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Friday, October 28, 2016

Long-Haul Seaborne Chemical Shipping Undermined

May 15, 2014

Chemical tankship: File photo

Chemical tankship: File photo

Growing Paraxylene (PX) exports from North East Asia to China are contributing to the fast growth of intra-Asia coastal trade, but they are undermining long-haul seaborne trade, according to Drewry’'s recently published 'Chemical Forecaster' report.

China’s consumption of PX has emerged as a key driver of global Chemical shipping demand. Its annual PX import requirements tripled from 2.9 million tonnes in 2007 to 9.0 million tonnes in 2013, representing 21% annual growth over this period.

Meanwhile, the proportion of China’s total PX imports sourced from Northeast Asia, particularly South Korea, Japan and Taiwan, grew from 28% in 2009 to 73% in 2013, indicating that a large share of global seaborne PX is being traded within the coastal trade routes of Northeast Asia.

“One of the key implications of intra-Asia PX trade is weakened import requirements from other exporting regions, undermining demand for chemical tankers,” said San Naing, editor of Drewry’s Chemical Forecaster report.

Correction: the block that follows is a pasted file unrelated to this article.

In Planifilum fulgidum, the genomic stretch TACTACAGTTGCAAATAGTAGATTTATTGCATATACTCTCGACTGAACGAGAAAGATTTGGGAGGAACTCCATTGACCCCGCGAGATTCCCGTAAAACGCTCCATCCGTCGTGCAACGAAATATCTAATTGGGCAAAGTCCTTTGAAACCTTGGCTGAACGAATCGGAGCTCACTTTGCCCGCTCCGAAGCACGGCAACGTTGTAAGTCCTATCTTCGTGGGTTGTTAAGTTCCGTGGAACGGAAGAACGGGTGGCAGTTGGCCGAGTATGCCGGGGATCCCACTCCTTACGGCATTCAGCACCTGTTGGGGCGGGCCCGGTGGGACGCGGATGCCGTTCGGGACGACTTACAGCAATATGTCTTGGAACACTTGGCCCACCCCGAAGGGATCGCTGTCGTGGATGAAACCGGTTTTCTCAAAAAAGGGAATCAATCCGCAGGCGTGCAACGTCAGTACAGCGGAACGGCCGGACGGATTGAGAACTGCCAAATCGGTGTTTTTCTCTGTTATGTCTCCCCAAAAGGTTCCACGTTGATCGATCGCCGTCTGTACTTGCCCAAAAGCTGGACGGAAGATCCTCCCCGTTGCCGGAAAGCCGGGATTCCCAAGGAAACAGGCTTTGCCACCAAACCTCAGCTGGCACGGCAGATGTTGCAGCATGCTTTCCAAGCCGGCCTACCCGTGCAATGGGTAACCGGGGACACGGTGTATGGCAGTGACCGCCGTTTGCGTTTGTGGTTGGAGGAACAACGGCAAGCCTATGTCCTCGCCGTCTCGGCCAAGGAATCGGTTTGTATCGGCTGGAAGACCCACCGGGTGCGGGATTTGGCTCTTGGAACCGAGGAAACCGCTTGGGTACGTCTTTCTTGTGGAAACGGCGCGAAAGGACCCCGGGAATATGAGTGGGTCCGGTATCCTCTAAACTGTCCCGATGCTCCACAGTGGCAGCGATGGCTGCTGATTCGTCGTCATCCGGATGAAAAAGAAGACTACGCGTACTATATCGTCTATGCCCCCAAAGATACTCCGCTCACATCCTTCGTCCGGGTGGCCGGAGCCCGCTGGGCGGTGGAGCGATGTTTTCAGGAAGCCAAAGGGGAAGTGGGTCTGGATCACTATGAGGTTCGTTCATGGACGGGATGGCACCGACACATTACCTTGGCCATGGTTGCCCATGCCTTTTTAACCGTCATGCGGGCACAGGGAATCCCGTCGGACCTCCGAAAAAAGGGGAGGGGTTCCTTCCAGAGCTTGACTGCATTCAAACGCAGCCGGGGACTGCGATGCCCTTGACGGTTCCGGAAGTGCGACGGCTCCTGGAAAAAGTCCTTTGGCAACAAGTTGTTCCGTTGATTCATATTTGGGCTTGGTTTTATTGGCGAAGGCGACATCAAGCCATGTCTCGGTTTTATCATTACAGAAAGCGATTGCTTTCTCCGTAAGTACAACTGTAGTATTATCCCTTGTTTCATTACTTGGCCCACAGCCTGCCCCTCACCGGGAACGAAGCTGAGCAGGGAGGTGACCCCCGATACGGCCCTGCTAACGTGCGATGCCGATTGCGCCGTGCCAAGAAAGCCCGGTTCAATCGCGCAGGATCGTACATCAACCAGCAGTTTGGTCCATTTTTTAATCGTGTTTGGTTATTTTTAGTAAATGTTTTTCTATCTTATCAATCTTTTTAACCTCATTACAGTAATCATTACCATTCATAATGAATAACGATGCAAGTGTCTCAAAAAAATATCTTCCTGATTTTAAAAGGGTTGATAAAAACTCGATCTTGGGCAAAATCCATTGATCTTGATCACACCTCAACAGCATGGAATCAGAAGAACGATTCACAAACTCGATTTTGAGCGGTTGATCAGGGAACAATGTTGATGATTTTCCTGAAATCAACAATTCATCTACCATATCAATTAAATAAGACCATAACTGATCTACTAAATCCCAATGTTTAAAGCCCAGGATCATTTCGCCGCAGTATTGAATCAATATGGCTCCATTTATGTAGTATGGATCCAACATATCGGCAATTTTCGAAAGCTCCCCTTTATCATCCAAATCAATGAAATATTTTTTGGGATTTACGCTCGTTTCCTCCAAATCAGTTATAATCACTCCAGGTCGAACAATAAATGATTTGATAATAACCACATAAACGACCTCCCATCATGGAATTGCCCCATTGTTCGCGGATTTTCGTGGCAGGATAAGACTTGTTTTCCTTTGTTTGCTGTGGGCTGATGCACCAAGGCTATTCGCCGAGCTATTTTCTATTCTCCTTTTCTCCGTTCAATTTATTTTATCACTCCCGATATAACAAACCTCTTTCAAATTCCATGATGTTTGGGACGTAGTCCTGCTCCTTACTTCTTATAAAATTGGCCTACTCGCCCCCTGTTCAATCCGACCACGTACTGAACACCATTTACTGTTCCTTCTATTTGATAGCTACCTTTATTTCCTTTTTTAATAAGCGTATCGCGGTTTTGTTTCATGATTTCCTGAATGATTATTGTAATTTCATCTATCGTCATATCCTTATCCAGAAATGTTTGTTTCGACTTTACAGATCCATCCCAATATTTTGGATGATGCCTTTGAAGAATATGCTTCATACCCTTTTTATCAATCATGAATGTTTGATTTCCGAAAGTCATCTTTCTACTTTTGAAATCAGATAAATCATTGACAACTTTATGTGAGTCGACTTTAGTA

South Korea, Japan and Taiwan are increasingly capturing PX export opportunities to China, undermining exports from other regions, particularly from the US and Middle East. The PX seaborne trade between China and the Middle East has weakened since 2011, while its trade with the US and Europe has stabilised. South Korea’s PX import requirements from the US and the Middle East have all but disappeared since 2012.

“China’s PX sourcing decisions are crucial drivers of future seaborne trade demand,” continued  Naing.
“Northeast Asian producers enjoy competitive advantage over other producers in the Middle East and the US because of their proximity to China and lower freight costs. If China opts to raise imports from Asia, it will adversely affect long-haul seaborne trade with other exporting regions.

With further PX production capacity coming on stream in South Korea and South East Asia, this trend is set to continue.”

“Source: Drewry Maritime Research

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